Fly tying competition comes down to blindfolded ties |

Fly tying competition comes down to blindfolded ties

VAIL — Judges for the field of about 15 in the GoPro Mountain Games Fly Tying Competition on Friday at Golden Peak couldn’t determine a winner after three rounds, so the top three went head-to-head-to-head in a 5-minute blindfold fly tying final.

“Never been blindfolded before,” said third-place winner Patrick Duke of Crested Butte. “It was insane. You have to trust that you’re doing it right and all on feel — tying by Braille.”

Ian Wilson of Steamboat Springs won the tie-off, earning himself a Yeti backpack cooler, some cash and an invitation to the fishing finals Sunday, along with a year’s worth of bragging rights.

“I have never tied a tie blindfolded,” Wilson said. “It felt very disorienting and humbling.”

For both Wilson and Duke, this was their first time competing in the Mountain Games Fly Tying Competition.

“That was brutal,” said Doug Powell, one of the three judges trying to determine a winner but ultimately asking for a blind tie off.

“But they were all excellent,” added Ryan Thompson, another judge. “Across the board there were really solid ties.”

The field included both men and women, including a married couple competing against each other, as well as Anthony Kunkel, the winner of Thursday’s Rocky Dog Trail Run with his dog, Winston, who patiently sat on the Larkspur patio at Golden Peak during the competition.

The format for the competition included three rounds: nymph, terrestrial and streamer. Competitors were given similar things to work with — animal hide, foam, feathers — and everything else needed for fly tying was on the tables: vices, small scissors, tweezers, threat and beer.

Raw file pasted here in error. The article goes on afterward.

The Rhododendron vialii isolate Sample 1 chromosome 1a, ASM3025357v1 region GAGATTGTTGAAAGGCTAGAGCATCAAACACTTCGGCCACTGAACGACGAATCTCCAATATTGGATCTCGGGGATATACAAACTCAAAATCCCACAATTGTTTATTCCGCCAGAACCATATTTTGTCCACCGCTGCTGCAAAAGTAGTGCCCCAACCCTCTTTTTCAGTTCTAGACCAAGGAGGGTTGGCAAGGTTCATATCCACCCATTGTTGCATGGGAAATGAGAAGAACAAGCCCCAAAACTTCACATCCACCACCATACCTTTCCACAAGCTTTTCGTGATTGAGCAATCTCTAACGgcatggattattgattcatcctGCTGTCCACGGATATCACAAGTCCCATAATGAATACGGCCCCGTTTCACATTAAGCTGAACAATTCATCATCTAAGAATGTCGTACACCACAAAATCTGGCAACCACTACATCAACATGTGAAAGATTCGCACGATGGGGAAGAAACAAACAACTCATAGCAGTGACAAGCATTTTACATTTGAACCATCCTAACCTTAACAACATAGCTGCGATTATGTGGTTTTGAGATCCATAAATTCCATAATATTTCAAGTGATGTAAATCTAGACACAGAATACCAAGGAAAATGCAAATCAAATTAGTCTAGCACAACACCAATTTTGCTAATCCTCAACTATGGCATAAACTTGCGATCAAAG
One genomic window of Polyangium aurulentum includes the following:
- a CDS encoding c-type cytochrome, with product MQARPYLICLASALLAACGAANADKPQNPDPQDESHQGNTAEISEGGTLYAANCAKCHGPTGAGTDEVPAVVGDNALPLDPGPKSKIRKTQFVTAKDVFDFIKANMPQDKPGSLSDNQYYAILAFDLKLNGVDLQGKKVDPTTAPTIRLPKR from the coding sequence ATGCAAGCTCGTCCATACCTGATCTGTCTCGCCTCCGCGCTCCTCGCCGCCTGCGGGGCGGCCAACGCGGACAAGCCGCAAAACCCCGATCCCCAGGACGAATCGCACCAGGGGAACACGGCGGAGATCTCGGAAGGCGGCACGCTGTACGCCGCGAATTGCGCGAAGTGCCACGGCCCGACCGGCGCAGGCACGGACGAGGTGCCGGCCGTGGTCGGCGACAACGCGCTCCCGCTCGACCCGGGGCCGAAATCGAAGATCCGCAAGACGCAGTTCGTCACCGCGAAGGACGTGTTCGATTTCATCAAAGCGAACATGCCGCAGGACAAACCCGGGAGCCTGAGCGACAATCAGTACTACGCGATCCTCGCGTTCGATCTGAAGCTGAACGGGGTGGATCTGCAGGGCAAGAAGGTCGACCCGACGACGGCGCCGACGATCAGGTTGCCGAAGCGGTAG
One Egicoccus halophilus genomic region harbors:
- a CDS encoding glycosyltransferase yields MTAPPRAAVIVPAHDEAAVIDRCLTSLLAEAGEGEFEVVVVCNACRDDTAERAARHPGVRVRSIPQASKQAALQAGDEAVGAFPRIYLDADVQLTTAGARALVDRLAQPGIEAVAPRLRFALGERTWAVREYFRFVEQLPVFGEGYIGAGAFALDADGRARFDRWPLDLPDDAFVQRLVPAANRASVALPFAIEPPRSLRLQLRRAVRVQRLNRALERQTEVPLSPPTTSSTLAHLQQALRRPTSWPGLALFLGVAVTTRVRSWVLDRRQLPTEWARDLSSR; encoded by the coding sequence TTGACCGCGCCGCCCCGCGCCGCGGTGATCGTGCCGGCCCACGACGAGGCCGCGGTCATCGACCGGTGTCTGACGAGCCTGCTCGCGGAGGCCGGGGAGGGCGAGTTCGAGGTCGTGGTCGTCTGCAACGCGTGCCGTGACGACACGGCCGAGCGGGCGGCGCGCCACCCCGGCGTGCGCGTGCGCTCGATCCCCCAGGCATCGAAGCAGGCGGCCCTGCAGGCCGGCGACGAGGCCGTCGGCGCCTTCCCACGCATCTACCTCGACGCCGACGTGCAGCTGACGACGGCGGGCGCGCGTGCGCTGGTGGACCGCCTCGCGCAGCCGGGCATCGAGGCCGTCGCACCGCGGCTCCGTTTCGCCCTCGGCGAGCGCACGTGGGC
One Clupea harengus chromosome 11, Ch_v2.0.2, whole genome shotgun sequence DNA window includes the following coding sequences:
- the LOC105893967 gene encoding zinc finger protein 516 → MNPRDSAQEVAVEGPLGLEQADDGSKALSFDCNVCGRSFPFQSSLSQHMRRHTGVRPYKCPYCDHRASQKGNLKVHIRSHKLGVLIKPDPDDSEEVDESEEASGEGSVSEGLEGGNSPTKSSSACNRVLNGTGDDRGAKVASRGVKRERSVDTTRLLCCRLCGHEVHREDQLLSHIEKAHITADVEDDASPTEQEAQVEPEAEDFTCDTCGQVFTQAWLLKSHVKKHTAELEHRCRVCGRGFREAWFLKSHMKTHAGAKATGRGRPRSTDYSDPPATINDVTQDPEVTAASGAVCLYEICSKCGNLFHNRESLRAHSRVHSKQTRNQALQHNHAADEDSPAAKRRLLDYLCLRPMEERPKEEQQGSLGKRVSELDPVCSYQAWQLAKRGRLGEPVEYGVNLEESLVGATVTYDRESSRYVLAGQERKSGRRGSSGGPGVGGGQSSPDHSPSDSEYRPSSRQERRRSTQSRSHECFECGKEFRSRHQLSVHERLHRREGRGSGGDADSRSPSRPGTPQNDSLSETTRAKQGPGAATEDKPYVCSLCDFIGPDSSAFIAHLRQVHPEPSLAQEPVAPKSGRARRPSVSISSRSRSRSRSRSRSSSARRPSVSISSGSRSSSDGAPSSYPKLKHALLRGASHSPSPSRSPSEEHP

From the moment organizers said “go” to kick off the first round, the atmosphere inside the Vail Village restaurant and bar turned very serious.

“This event’s a little bit more formal than our normal fly tying events,” said Robby Capps, of Pig Farm Ink, which puts on Iron Flies events across the country.

“These are real-deal tiers. This is pretty serious competition.”

Capps said the Iron Flies events are more laid-back and serve as a way to get people into the sport. That’s not the case with the Mountain Games competition.

“There’s not many things you can connect with something as much as fly fishing,” he said, “being able to look at your surroundings, see what the fish are actually eating and then trying to emulate it.”

Rick Messmer has been volunteering with Mountain Games fishing comps for more than 20 years.

“I’ve been running part of the Mountain Games since it was Jeep Whitewater Festival,” he said. “This year has absolutely gone off.”

The fishing events at the Mountain Games continue to grow, including events for kids to learn.

“Fly-tying is its whole own world,” Messmer said. “These guys and gals are artists in their own right.”

Messmer added that fly-fishermen and -women who might be interested should get involved next year. It’s BYO vice, and the rest of the materials are provided. Organizers can help provide a vice if needed.

“Think about being unique,” he said. “Tie it with a little pizazz and see if you can win this thing.”

Maybe practice blindfolded, too.

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